February 13, 2013

February 13th, 2013

Category: Early Childhood Education, News, Policy and Practice

Local News

The Middletown Transcript
Real Men Read returns for a fifth year
Real Men Read is a district-wide effort to get male students more excited about reading. Boys should come to Real Men Read because it totally rocks!” Payne, the Appoquinimink High School librarian said. “We know that boys are still behind when it comes to reading,” she said, “and we also know that reading for pleasure is a really good predictor of academic success.”

Governor Jack Markell weekly address: Education initiatives
Governor Jack Markell used his weekly message to highlight new or expanding education initiatives in Delaware.  Markell touted plans to expand the state’s Language Immersion program that debuted in three Delaware schools last September Markell also noted a new effort to recruit and keep teachers by seeking feedback on their work environment.   “As I said in my State of the State Address, it takes great teachers to keep up with our young learners. Our teachers know what they need to succeed.

National News

Education Week
Obama urges big preschool expansion in State of the Union Speech
President Barack Obama called on Congress in his State of the Union address to significantly expand access to preschool to all 4-year-olds from moderate- and low-income families, and to create a new spin-off of his Race to the Top program aimed at pushing high schools to adopt curricula that better prepare students for the jobs of the future.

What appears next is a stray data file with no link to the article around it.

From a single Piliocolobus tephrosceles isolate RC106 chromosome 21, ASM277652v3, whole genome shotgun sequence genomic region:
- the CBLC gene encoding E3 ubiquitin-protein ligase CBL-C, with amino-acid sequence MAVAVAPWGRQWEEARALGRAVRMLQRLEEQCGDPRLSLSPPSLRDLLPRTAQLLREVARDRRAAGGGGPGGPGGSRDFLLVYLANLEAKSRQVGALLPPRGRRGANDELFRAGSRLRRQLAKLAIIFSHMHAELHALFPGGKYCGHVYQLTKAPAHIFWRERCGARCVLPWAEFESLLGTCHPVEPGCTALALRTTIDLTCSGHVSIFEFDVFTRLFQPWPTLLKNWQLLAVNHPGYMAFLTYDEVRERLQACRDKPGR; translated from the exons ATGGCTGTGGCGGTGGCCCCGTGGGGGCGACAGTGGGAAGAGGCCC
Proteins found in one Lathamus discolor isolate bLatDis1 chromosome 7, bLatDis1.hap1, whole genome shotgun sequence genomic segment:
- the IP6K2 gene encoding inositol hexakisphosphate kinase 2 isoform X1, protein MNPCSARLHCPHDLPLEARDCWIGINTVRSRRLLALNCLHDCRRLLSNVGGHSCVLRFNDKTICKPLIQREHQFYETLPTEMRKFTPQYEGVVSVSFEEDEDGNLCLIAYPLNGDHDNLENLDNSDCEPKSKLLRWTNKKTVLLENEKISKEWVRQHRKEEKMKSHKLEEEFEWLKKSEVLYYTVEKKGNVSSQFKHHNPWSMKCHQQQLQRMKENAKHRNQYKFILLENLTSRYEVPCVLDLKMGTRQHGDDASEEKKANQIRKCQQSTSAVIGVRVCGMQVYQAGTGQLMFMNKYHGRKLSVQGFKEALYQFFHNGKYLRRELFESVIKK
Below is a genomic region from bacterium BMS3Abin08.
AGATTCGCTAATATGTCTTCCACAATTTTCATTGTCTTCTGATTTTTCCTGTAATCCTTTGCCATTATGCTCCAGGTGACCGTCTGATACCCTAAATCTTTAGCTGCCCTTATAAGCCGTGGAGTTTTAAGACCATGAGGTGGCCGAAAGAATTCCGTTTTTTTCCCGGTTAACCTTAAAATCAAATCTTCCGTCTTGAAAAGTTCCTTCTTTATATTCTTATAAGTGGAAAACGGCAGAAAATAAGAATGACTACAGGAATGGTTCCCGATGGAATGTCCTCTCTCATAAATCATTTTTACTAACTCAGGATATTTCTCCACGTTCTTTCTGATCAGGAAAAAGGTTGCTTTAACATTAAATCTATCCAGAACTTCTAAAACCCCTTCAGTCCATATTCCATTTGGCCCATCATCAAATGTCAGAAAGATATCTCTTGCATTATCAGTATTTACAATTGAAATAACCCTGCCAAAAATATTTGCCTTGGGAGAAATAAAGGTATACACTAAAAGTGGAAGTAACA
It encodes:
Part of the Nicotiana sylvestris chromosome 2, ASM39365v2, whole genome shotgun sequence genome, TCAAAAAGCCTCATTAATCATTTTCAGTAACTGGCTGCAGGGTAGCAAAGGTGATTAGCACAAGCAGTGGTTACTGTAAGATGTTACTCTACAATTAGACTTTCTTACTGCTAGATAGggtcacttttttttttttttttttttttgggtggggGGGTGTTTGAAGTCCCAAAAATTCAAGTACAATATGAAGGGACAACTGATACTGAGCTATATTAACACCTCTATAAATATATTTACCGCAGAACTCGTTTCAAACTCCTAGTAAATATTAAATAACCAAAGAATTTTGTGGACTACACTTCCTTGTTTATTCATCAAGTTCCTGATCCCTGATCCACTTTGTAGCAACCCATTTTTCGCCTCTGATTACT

The New York Times
The secret to fixing bad schools
Op-Ed by David L. Kirp
What would it really take to give students a first-rate education? Some argue that our schools are irremediably broken and that charter schools offer the only solution. The striking achievement of Union City, N.J. — bringing poor, mostly immigrant kids into the educational mainstream — argues for reinventing the public schools we have.

The Washington Post
Maryland to counties: increase weight of state standardized test in teacher evals
The Maryland State Department of Education has told nine counties to increase the use of standardized tests in its teacher and principal evaluation models after rejecting plans the school systems submitted for approval.  The state has specifically told the counties to make scores from the Maryland School Assessment at least 20 percent of the measure schools use to calculate how well students are learning as a variable judging educator performance.

The Atlanta Journal-Constitution
Georgia studentsstruggle on test tied to Common Core math course
Judging from students’ initial experience in a new math course, Georgia’s move to a Common Core won’t be painless. Less than 59% of students did not meet the standard set for an end-of-course test after they took a new algebra course tied to the Common Core. The test was the first student-performance measure since the state moved to Common Core curriculum.

Sioux Falls Argus Leader
School reform shifts to students
The South Dakota education department has outlined the primary focus areas for its reform agenda: ensuring reading proficiency by grade 4 and math by grade 9, improving college and career readiness for high schoolers, and closing the Native American achievement gap. The state also is pursuing ways to tie together teacher quality and student data. Meanwhile, the state is implementing the Common Core Standards, along with new computer-based tests.

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Rodel Foundation of Delaware




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